[Editors note: American spellings throughout are deliberate - this guest post was written by Margaret Craft, a library science graduate student from the iSchool, Syracuse University, Syracuse, New York, USA; who spent some of the summer studying with the Taskforce team in London]
For those wondering about the title, I am paraphrasing the indomitable Monty Python.
For those reading and wondering how a Yankee got involved in a Taskforce in London... I had the pleasure of meeting Kathy Settle at the American Library Association (ALA) Midwinter meeting in Boston, MA, this last January. She was asking the eternal question “what brings people in the door of public libraries?” at a roundtable. The ensuing discussion was passionate and energized each participant to describe the best (and often unexpected) successes of their libraries, aka the weird and wonderful world of developing programs and spaces that communities love and use.
Buoyed by the discussion, and curious about the accent, I asked to meet with Kathy afterward and we talked about the possibility of me spending study time with the Taskforce team, which she agreed to with surprising aplomb. Here was a golden opportunity for me, as a librarian-in-the-wings, to learn about policy making. The prospect of seeing Big Ben out the window every day wouldn’t hurt either.
Five amazing weeks
I sped across the pond just 4 months after ALA, and have since spent an amazing five weeks doing a study placement in the London DCMS office with the Taskforce team.
As a quick scan, I have learned about (breath): the various models of public library governance and delivery and how they are funded in England; the local, regional and national government bodies that affect local offers and services; methods and strategies for effective policy development at a national level; and the ins and outs of successful large scale collaboration amongst public library organizations, partner agencies, library stakeholders and government affiliates. I have absorbed so much about large scale outreach and collaboration; my head is filled with newfound awareness of the avenues of support and partner development opportunities for libraries. We are not alone.
In the thick of it
On the research end, I’ve learned how to gather evidence from a host of sources, government documents, research studies, case studies and the like; how to analyze statistics, quotes, data and case studies for the stories they tell about the impact of libraries and gaps in research that need filling. I’ve also learnt to think about practicalities, not just theory - what information is it feasible for public libraries to collect and track on a systematic basis? How can we back up individual anecdote with harder evidence? I’ve gained new appreciation for considerations of feasibility and resource allocation for intensive data collection by public libraries.
I attended 2 of the 13 ambition consultation workshops that collected feedback, opinions and insights on the draft document. I’ve learned the value of asking questions that invite not just yeas or nays, but encourage input and suggestions.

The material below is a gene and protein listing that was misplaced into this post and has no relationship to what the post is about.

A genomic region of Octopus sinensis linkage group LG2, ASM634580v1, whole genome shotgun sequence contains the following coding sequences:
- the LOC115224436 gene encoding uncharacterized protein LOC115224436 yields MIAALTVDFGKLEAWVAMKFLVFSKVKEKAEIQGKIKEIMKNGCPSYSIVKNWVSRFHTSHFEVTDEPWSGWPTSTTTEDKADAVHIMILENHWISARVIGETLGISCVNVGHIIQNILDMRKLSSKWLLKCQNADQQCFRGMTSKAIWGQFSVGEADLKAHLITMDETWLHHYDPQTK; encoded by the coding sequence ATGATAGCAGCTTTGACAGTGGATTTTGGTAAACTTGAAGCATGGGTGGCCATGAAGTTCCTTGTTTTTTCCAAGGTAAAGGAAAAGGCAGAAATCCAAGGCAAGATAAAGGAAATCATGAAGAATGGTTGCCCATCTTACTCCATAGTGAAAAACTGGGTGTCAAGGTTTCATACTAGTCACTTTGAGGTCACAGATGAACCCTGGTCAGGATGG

I visited 4 incredible libraries in Sheffield in the company of Sheffield Library Service Manager Nick Partridge and volunteer coordinator Darrell Porter, allowing me to meet staff at 2 Council run libraries and trained volunteers at 2 community led libraries. This gave me newfound appreciation for the various models, insights into the commitment of the people working in all those libraries, and abiding respect for the sincere determination of British communities to keep their libraries open.
Policy making (it’s complicated)
Ultimately, setting a strategic direction like this is fruitless without the momentum for change, and that momentum depends on the awareness and support of everyone across the library sector that it will affect. That support demands more than just writing a sound document. Everyone needs to buy in - from library staff and volunteers on the ground, heads of service, partners, and decision-makers for libraries. It also needs active commitment from organisations, services and government departments who share common goals, values and aspirations with library services.It also needs to take into account the legal, economic, political and social climate libraries are working within now, and how these might change in the future.
Most importantly, (and exhaustingly), the policy making process requires being transparent and inviting comment and insight every step of the way so that the final product reflects the full range of opinions offered and views put forward as far as logic can allow.
The reward of balancing so many voices is that a rich living document is produced, one that hopefully will inspire public libraries across England not only to design themselves to meet local needs, but to gear themselves up to prove it, and suggest new avenues of investment in them. As a result I feel that such libraries might well be unstoppable.
“What is the airspeed velocity of a library?
How fast can you run?”
I’m immeasurably grateful to the Taskforce team and members of DCMS library policy team who allowed me to sit in on their meetings, ask many many questions and make endless suggestions, without defenestrating me once. It was a complicated fast-paced river of activity that I stepped into, and fortunately there was more than enough room, tea and biscuits on the raft for me. I have vast realms of new knowledge to apply in whatever libraries I work with in the future - who will also hopefully restrain from defenestrating me.
Please note, this is a guest blog. Views expressed here do not necessarily represent the views of DCMS or the Libraries Taskforce